Brian Flatley, associate director for the Student Access Office at Adelphi University in New York, says the support offered there “didn’t really change, however the method of support did change” during the spring semester.

Flatley points to closed captions and transcriptions for online lectures, software that takes notes from audio recordings, and technology that describes graphics, charts and other elements to the visually impaired as examples of accommodations provided to students at Adelphi last spring when classes went fully online.

Some colleges also eased the strain of the sudden shift to online courses by adopting pass-fail grading models, extending deadlines to drop courses or making other arrangements to help students, Vance says.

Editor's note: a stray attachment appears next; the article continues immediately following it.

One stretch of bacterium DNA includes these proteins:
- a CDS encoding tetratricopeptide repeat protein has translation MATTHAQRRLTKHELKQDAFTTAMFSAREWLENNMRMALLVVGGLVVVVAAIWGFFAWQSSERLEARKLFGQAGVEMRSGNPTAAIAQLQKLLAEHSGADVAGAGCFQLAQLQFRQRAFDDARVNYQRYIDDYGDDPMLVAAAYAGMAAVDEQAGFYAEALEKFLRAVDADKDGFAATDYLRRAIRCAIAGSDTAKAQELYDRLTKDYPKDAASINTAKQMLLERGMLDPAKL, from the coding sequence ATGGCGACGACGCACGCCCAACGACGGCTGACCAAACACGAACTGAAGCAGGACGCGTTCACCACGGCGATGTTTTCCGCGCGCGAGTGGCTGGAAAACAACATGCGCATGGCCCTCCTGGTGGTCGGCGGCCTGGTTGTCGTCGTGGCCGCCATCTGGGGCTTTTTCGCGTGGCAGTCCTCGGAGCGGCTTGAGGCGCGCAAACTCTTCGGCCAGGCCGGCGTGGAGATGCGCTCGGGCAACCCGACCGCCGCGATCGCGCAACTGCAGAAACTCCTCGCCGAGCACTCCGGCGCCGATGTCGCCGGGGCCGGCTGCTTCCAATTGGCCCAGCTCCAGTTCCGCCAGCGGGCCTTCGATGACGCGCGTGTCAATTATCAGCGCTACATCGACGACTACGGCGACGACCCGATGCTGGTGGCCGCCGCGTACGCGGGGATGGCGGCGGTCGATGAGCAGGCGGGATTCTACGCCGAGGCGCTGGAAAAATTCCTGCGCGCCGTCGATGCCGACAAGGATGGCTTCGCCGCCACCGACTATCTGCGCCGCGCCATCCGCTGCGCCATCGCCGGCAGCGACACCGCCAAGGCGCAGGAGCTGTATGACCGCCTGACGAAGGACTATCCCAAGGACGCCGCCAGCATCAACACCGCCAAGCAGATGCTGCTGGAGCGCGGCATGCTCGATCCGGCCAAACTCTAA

But challenges for students with disabilities persist across the U.S.

John Scott, a product manager for Blackboard Ally, says that an analysis of 500 U.S. colleges by the learning management system provider found that more than 50% of PDFs in courses have accessibility issues. This troubling trend came at a time when PDFs were uploaded to courses at almost twice the rate as spring 2019.

A survey from the Association on Higher Education and Disability found that students with disabilities were more likely to experience difficulty with accessing the internet, technology training and support, course materials and assessments, as well as using learning management systems and communicating with instructors.

Anjali Forber-Pratt, a professor at Vanderbilt University in Tennessee who has researched disability issues, says that despite the best efforts of colleges, it’s likely that some students with disabilities were disadvantaged in the spring. That experience, Forber-Pratt says, should help colleges get accommodations right as students begin the new academic year.